There may be sound reasons for these and other disparities that we have observed, and we make no aspersions about the local authorities that we highlight here.  However, we believe that there is a need for Government to assure itself that before contemplating the significant reforms that are being consulted on here that the figures that are received accurately reflect the level of spending being undertaken.

In light of our findings, Collective Voice supports the conclusions of the Health Select Committee’s recent inquiry into public health around the need for improved transparency to “enhance accountability and provide reassurance that these functions are being maintained at an appropriate level.”[16]


Collective Voice is concerned to protect the value offered to communities and vulnerable populations from investment in drug and alcohol treatment, not protect the Public Health Grant ring fence as a matter of principle. The two key issues are the willingness of the Secretary of State to genuinely be accountable and not abdicate responsibility in the name of localism, and local systems to be sufficiently transparent to enable them to be held to account locally and nationally. To end the ring fence without appropriate safeguards jeopardises not just the lives of an increasingly vulnerable population, but also the ability of the NHS to achieve the Government’s aims for stability, and the Home Office to continue to preside over a reduction in crime rates.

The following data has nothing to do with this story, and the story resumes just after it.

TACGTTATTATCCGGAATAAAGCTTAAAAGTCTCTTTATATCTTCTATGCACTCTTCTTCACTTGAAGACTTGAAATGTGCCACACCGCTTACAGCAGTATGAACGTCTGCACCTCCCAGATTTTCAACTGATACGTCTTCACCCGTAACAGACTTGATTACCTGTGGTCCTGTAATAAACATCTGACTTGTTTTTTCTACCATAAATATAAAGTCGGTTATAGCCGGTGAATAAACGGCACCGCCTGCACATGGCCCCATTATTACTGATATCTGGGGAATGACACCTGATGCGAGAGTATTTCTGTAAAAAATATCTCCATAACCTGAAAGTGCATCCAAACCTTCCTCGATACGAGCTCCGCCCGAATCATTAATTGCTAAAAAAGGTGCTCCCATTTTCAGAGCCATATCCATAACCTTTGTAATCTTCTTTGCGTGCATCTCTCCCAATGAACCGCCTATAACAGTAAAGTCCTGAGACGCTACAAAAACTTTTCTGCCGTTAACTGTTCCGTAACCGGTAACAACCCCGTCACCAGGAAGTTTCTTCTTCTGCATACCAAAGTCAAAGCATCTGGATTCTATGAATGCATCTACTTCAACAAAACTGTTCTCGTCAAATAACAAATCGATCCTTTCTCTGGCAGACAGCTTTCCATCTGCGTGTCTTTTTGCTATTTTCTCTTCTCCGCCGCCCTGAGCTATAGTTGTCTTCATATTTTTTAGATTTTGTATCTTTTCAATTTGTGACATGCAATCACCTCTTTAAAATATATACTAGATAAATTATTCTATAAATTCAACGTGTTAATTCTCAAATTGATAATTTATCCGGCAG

[1] Local authority revenue expenditure and financing England (DCLG)

[2] Alcohol and drugs prevention, treatment and recovery: why invest? (Public Health England)

[3] Morgan, Nick. “The Heroin Epidemic of the 1980s and 1990s and Its Effect on Crime Trends–Then and Now”. Research Report 79.” (2014).

[4] Pierce, Matthias, et al. “National record linkage study of mortality for a large cohort of opioid users ascertained by drug treatment or criminal justice sources in England, 2005–2009.” Drug and alcohol dependence 146 (2015): 17-23.

[5] Degenhardt, Louisa, et al. “Estimating the burden of disease attributable to injecting drug use as a risk factor for HIV, hepatitis C, and hepatitis B: findings from the Global Burden of Disease Study 2013.” Lancet Infect Dis(2016).

[6] Davis, S. C. “Annual Report of the Chief Medical Officer 2013: Public Mental Health Priorities-Investing in the Evidence.” London: Department of Health(2014).

[7] North London council plans reveal 60% public health cuts by 2018, Nursing Times (accessed 24 Sep. 16)

[8] Public health post-2013 – structures, organisation, funding and delivery inquiry, Health Select Committee (2016)

[9] Modern crime prevention strategy, Home Office (2016)

[10] Simon Stevens evidence to the Health Select Committee inquiry into public health, Q350

[11] People who inject drugs: HIV and viral hepatitis monitoring, Public Health England (2016)

[12] NHS Constitution for England, Department of Health (2015)

[13] Remodel and tendering of Substance Misuse Harm Reduction, Treatment and Recovery Service for Barnsley, Barnsley Metropolitan Borough Council (2016)

[14] Budget Book 2016-17, Tower Hamlets (2016)

[15] Budget Book 2016-17; Managing Kent’s money responsibly, Kent County Council (2016)

[16] Public health post-2013 – structures, organisation, funding and delivery inquiry, Health Select Committee (2016)

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Collective Voice is the national charity working to improve England’s drug and alcohol treatment and recovery systems